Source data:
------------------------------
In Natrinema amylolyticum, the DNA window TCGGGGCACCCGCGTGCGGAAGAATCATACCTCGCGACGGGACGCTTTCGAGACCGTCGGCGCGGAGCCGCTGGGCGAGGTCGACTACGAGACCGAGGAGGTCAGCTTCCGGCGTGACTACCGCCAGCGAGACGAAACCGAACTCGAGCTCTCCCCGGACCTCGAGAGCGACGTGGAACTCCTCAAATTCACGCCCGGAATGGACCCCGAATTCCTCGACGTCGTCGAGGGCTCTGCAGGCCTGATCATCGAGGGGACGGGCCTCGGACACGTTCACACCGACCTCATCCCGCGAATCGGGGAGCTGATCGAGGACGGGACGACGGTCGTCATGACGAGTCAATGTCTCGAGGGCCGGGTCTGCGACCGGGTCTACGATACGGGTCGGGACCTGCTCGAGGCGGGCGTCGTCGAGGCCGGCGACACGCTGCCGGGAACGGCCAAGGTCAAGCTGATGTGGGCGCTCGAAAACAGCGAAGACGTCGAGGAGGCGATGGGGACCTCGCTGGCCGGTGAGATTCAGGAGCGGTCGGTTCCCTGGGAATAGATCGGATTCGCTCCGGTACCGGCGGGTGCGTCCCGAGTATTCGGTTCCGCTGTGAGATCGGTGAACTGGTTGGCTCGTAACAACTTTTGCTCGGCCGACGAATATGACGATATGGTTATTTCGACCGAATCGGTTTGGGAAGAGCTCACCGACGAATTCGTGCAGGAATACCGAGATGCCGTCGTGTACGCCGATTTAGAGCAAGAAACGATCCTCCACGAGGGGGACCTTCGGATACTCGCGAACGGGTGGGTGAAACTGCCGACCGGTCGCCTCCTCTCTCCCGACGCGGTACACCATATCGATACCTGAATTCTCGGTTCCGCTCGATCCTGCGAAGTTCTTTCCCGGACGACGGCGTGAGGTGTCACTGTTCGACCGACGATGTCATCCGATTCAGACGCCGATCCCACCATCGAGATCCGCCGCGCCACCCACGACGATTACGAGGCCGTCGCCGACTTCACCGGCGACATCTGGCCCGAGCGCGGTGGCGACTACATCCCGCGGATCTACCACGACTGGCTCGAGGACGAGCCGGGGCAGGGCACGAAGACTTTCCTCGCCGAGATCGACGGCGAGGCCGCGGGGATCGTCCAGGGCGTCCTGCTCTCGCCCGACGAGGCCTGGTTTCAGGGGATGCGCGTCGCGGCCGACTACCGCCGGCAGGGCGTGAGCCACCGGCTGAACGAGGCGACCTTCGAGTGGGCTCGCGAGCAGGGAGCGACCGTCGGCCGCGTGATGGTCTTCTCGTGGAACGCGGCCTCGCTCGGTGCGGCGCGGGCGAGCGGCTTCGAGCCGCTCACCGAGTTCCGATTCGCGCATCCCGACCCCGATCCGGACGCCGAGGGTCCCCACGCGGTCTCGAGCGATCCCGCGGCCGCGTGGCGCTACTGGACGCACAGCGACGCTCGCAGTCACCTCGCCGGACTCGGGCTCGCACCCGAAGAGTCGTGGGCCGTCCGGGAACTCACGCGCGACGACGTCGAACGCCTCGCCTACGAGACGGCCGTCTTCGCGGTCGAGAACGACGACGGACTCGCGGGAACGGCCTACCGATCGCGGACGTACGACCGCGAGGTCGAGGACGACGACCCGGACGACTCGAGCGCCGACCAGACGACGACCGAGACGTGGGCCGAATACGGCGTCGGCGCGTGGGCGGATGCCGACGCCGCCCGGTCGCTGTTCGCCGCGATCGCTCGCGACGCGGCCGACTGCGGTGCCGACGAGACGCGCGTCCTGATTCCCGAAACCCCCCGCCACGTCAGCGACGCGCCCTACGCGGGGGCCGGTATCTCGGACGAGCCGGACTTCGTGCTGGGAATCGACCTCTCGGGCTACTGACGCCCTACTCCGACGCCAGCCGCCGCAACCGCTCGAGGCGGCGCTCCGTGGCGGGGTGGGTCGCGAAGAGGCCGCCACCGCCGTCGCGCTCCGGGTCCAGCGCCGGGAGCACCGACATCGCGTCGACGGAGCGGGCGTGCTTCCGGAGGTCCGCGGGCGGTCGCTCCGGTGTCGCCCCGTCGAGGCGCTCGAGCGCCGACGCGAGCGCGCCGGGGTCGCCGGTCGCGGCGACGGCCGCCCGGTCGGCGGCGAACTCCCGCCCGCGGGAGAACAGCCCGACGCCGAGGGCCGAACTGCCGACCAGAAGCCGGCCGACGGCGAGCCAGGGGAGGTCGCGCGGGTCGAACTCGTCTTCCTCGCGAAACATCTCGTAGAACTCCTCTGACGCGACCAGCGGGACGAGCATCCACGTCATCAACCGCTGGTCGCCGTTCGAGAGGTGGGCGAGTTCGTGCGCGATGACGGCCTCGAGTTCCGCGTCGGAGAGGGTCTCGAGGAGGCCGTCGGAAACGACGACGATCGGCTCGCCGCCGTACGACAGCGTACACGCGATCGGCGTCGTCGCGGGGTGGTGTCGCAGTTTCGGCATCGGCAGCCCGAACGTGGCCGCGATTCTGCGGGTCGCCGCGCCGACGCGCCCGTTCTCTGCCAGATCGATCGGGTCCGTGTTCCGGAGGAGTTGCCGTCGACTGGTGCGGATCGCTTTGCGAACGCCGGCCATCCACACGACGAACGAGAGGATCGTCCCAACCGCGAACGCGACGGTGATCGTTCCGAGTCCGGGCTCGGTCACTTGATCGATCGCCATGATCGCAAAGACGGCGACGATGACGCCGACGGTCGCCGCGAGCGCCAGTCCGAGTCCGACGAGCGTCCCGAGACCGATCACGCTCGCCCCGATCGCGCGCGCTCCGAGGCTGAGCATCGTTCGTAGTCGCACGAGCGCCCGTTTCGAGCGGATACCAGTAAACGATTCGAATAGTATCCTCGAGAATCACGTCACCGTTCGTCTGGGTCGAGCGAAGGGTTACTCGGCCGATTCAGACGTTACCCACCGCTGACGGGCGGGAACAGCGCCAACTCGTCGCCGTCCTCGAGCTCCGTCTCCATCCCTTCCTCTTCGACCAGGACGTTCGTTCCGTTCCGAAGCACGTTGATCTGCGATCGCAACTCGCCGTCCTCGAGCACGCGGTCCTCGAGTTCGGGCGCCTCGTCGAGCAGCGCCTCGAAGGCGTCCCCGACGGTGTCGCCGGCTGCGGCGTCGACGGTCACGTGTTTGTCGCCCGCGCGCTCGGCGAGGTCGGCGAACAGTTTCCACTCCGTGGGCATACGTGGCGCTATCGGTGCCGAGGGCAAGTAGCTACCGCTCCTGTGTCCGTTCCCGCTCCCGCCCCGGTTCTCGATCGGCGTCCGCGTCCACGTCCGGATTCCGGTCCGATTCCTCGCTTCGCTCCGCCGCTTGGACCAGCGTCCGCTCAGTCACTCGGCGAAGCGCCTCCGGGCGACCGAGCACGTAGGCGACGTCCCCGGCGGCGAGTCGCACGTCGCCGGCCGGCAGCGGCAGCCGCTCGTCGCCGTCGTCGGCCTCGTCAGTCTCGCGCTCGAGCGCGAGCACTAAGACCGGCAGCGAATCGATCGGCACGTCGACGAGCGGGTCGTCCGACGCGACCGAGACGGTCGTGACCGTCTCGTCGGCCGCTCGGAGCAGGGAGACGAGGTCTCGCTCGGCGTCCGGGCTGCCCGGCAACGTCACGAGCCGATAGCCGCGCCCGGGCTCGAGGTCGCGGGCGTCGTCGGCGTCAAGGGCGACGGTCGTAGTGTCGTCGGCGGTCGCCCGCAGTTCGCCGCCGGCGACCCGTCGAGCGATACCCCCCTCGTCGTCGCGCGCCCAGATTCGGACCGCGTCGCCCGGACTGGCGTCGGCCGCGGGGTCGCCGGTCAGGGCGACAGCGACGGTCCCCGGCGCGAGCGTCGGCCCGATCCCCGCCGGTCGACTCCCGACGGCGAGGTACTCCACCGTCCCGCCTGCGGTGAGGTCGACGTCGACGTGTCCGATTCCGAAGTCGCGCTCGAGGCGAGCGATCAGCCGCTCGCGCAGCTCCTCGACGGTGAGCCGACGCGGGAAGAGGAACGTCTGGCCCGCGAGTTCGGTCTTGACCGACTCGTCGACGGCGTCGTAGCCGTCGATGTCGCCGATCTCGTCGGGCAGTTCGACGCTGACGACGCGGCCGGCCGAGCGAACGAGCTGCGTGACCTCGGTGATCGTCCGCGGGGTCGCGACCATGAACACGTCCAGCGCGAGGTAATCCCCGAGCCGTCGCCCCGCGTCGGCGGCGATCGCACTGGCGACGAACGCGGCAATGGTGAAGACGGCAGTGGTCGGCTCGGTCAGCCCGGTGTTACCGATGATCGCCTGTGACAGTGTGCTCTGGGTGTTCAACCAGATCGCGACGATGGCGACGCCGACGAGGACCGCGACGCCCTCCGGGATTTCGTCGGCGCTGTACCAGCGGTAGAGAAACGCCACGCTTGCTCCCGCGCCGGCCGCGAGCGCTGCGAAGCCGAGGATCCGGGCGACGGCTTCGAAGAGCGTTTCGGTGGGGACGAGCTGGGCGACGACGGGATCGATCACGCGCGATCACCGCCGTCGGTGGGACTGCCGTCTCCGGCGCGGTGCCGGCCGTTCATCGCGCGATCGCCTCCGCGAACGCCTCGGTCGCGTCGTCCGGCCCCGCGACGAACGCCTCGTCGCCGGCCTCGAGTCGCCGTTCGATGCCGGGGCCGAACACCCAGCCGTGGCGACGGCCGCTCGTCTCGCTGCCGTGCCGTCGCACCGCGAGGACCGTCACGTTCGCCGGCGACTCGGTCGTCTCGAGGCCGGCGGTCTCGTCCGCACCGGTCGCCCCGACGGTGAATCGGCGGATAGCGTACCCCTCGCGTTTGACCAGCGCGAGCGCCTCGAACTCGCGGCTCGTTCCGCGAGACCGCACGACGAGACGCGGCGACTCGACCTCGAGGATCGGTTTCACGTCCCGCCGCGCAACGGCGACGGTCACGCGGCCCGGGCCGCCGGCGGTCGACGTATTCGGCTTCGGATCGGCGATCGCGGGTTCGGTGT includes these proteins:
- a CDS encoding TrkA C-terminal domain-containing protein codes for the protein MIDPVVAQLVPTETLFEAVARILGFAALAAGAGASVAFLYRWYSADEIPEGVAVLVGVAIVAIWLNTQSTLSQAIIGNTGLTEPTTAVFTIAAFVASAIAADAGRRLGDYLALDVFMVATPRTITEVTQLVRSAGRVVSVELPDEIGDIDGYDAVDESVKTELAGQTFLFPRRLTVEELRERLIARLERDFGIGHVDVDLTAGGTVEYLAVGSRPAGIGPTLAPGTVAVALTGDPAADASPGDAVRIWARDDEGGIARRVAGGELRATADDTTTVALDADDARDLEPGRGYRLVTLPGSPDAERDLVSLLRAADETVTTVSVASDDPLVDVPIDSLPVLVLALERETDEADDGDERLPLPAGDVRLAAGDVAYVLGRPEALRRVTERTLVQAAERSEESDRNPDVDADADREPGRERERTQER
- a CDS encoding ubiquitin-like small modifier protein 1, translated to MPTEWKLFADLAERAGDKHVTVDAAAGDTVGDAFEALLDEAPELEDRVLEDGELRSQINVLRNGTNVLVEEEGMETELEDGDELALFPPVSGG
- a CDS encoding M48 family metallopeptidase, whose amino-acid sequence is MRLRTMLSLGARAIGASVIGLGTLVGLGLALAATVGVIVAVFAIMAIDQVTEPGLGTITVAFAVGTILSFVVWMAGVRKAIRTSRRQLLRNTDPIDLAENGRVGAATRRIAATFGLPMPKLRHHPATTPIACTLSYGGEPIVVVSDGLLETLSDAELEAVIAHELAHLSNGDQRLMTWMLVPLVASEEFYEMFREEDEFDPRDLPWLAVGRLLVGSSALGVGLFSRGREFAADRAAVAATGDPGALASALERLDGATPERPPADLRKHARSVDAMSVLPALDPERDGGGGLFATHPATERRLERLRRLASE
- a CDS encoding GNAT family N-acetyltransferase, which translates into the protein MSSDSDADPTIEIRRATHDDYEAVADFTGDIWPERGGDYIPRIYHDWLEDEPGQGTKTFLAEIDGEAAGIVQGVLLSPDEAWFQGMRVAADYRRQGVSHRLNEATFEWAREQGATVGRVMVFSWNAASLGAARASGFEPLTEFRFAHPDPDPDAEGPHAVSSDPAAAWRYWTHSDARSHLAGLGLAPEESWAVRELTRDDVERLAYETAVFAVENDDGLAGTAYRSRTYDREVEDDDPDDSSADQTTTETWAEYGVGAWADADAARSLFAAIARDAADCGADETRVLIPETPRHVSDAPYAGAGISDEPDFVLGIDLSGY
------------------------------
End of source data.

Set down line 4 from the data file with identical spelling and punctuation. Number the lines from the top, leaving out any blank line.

- a CDS encoding M48 family metallopeptidase, whose amino-acid sequence is MRLRTMLSLGARAIGASVIGLGTLVGLGLALAATVGVIVAVFAIMAIDQVTEPGLGTITVAFAVGTILSFVVWMAGVRKAIRTSRRQLLRNTDPIDLAENGRVGAATRRIAATFGLPMPKLRHHPATTPIACTLSYGGEPIVVVSDGLLETLSDAELEAVIAHELAHLSNGDQRLMTWMLVPLVASEEFYEMFREEDEFDPRDLPWLAVGRLLVGSSALGVGLFSRGREFAADRAAVAATGDPGALASALERLDGATPERPPADLRKHARSVDAMSVLPALDPERDGGGGLFATHPATERRLERLRRLASE